It could be that the greatest challenge of leadership is corralling that most unruly and unpredictable of spirits—our own. Leading with integrity begins here, and the greatest challenges that threaten to trip us up and imperil our influence are likewise internal—issues of the heart.
We spoke with six very different leaders, each with diverse backgrounds and experiences but with a shared passion to lead well—and a willingness to be candid—to help us get at leadership’s fundamental question: “How do I lead myself?”
The death of my brother in 2012 caused me to stop, re-evaluate and recalibrate. Seven months after he was diagnosed with cancer, he died. He was 39 years old. I was angry that God let him die. It could have worked out differently. That anger opened up all the other anger that had gone unaddressed. I was feeling unprotected. God let certain things happen and this was just the most recent and perhaps deepest, but there were other hurts.
I felt like I was a shrinking dot and everything else was growing around me. If I didn’t stop and take a break, I knew I wouldn’t be good for anyone long term.
Because our church has been dealing for so long with community issues, we often face fatigue. We were dealing with black shootings by police long before social media. Over time, as a leader, I have learned to see the importance of one-degree shifts. One-degree shifts in people, organizations and vocabulary may not seem like much, but they nudge the ending. We have learned to celebrate together the one-degree shifts. I have two daughters. My desire is for Charlotte to be their first choice and not last resort.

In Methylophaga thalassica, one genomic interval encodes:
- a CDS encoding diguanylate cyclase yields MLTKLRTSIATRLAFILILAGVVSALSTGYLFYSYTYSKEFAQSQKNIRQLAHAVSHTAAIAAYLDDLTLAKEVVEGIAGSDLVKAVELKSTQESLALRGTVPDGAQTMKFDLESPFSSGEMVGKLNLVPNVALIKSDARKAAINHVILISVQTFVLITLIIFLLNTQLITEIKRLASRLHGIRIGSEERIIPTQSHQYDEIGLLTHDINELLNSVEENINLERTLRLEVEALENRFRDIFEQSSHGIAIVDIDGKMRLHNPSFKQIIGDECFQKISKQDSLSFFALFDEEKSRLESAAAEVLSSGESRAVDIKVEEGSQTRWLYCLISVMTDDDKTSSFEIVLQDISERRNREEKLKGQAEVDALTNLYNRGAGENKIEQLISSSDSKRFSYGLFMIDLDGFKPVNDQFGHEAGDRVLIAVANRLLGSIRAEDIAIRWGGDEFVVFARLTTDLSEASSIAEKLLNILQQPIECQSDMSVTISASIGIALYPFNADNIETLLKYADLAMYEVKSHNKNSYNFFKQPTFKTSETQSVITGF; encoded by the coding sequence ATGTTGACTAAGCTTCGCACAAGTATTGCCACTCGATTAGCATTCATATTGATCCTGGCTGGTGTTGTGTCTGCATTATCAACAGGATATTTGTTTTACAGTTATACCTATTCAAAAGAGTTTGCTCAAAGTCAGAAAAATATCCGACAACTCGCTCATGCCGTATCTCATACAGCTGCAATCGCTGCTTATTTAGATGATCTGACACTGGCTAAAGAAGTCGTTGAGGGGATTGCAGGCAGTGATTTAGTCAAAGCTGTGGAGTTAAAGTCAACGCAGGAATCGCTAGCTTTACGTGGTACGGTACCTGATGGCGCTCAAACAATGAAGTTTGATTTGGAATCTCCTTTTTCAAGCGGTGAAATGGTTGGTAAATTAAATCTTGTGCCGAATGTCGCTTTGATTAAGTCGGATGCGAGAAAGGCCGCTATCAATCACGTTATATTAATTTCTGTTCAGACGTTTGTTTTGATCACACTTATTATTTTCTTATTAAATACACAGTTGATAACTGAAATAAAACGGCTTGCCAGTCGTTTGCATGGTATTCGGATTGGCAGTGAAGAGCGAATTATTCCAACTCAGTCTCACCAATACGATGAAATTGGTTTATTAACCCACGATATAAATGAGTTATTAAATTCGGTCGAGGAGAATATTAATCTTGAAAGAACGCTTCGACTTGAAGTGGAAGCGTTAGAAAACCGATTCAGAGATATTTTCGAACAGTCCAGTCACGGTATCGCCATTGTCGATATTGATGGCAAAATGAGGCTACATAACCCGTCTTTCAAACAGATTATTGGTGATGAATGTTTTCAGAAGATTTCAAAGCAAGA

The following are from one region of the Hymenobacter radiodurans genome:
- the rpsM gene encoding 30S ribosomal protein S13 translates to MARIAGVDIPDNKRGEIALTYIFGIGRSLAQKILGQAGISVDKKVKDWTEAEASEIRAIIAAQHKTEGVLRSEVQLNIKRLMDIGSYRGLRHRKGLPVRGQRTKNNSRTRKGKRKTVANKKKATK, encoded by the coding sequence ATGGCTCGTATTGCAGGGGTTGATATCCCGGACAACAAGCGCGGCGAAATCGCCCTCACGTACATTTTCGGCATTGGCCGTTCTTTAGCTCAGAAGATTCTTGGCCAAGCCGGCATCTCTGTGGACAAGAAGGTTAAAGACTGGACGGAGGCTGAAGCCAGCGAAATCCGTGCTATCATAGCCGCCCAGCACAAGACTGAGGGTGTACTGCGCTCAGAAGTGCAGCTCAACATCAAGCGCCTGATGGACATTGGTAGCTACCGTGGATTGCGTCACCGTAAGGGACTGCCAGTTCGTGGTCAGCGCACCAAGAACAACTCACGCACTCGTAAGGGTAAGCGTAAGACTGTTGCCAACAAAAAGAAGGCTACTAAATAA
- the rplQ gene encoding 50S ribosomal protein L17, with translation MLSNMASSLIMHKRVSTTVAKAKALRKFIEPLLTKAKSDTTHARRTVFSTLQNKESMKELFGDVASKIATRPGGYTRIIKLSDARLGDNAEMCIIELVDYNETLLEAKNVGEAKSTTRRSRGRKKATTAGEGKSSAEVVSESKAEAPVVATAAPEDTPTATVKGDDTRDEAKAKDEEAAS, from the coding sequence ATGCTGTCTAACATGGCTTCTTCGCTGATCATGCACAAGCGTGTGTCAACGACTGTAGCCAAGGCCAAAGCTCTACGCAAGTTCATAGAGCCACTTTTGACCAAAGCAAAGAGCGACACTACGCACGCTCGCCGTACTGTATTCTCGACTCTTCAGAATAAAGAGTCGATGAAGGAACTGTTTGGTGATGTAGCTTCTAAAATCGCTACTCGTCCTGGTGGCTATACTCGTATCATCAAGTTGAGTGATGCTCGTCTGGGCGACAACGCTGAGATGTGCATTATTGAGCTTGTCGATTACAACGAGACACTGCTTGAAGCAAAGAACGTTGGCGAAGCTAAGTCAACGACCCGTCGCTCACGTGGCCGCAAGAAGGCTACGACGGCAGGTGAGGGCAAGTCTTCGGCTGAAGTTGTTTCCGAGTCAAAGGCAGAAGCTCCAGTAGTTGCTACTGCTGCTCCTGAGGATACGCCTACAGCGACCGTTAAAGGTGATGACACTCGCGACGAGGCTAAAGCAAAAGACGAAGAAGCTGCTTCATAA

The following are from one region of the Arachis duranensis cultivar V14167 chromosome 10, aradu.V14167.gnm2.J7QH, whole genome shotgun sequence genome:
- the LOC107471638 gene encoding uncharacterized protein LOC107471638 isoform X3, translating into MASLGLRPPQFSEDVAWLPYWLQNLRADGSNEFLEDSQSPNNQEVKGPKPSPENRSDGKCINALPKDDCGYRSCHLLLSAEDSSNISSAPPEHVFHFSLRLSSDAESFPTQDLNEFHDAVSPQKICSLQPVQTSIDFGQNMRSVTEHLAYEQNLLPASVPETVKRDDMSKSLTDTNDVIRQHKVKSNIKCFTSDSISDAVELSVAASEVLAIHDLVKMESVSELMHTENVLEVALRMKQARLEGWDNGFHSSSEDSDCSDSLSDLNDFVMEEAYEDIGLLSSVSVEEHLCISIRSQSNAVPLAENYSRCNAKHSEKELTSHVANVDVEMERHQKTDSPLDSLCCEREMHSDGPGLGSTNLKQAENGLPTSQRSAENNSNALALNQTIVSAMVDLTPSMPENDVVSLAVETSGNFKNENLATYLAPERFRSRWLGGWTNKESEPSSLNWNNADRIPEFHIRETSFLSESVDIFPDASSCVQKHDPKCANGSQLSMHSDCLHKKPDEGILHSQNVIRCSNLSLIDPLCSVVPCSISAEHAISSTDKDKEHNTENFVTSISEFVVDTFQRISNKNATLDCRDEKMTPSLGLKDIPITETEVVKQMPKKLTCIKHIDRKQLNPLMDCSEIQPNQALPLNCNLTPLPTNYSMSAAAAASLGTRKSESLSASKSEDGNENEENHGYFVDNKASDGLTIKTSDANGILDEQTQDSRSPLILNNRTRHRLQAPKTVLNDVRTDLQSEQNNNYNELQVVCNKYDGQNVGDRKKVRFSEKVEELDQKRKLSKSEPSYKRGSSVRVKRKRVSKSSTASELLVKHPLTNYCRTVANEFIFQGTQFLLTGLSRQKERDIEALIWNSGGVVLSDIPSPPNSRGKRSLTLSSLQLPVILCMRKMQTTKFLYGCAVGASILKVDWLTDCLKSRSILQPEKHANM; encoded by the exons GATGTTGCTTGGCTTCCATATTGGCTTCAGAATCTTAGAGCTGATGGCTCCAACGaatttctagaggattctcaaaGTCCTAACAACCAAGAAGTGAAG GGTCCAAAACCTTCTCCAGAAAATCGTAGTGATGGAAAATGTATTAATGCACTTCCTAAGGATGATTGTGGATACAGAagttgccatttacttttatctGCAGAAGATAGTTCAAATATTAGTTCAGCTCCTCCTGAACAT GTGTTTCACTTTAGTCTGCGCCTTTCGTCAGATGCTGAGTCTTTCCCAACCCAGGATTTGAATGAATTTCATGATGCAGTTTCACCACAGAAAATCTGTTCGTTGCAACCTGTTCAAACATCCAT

When I considered a sabbatical, we were in the process of looking at starting a third worship location. I had to calculate the possibility of losing money and members while I was gone. It was the price I had to pay for a healthy me. It was worth it.
I learned how I could produce from an empty place. I was doing everything I normally did, but I was doing it at 50 percent me. I feared it would drop down even further.
My sabbatical allowed me to see that the church belongs to God, not me. It does not rest on me; it rests on him. It also allowed other people to step up so that, when I returned, my hands were not back on everything.
I look at self-care as an issue of stewardship. Before I can steward anything external to me, I must first steward myself because God has given me myself. God loves who I am, expressed most powerfully in what Jesus has done for me. So, how I care for myself is an indication of how I value my value.
Saying ‘no’ is far more profitable than I could have imagined. It allows me to purposefully thrust weight onto others rather than seeking to carry it all myself. It allows me to manage my calendar better and be more intentional with the time and space I make for my wife and girls.
The best three things I can offer a church—or any other institution I lead—is a healthy, functional me, a healthy marriage and a healthy family. The long-term sustainability of any program, leading or teaching I’m doing comes out of my own health.
Bishop Claude Richard Alexander Jr. serves as senior pastor for The Park Church in Charlotte, North Carolina, and is a leader in Christian and civic organizations.